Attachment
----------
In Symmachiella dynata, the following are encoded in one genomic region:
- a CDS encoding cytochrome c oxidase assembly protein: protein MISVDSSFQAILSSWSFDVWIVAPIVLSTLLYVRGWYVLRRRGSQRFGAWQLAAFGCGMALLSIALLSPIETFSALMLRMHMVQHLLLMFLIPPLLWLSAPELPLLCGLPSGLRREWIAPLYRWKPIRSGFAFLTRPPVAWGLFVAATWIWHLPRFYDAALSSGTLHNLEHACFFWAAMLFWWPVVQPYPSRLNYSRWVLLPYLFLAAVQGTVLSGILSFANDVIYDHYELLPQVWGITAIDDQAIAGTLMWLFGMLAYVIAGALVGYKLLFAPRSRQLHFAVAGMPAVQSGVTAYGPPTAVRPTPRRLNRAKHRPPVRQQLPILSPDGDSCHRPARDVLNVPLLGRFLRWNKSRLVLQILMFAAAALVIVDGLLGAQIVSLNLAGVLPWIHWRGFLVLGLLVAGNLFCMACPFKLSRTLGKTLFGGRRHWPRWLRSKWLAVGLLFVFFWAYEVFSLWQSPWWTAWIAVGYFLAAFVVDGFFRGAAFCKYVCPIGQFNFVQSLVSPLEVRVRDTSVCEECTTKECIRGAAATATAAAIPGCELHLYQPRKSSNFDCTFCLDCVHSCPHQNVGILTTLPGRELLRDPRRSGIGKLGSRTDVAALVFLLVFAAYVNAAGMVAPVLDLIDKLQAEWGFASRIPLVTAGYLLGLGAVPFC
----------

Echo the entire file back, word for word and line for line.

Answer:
In Symmachiella dynata, the following are encoded in one genomic region:
- a CDS encoding cytochrome c oxidase assembly protein: protein MISVDSSFQAILSSWSFDVWIVAPIVLSTLLYVRGWYVLRRRGSQRFGAWQLAAFGCGMALLSIALLSPIETFSALMLRMHMVQHLLLMFLIPPLLWLSAPELPLLCGLPSGLRREWIAPLYRWKPIRSGFAFLTRPPVAWGLFVAATWIWHLPRFYDAALSSGTLHNLEHACFFWAAMLFWWPVVQPYPSRLNYSRWVLLPYLFLAAVQGTVLSGILSFANDVIYDHYELLPQVWGITAIDDQAIAGTLMWLFGMLAYVIAGALVGYKLLFAPRSRQLHFAVAGMPAVQSGVTAYGPPTAVRPTPRRLNRAKHRPPVRQQLPILSPDGDSCHRPARDVLNVPLLGRFLRWNKSRLVLQILMFAAAALVIVDGLLGAQIVSLNLAGVLPWIHWRGFLVLGLLVAGNLFCMACPFKLSRTLGKTLFGGRRHWPRWLRSKWLAVGLLFVFFWAYEVFSLWQSPWWTAWIAVGYFLAAFVVDGFFRGAAFCKYVCPIGQFNFVQSLVSPLEVRVRDTSVCEECTTKECIRGAAATATAAAIPGCELHLYQPRKSSNFDCTFCLDCVHSCPHQNVGILTTLPGRELLRDPRRSGIGKLGSRTDVAALVFLLVFAAYVNAAGMVAPVLDLIDKLQAEWGFASRIPLVTAGYLLGLGAVPFC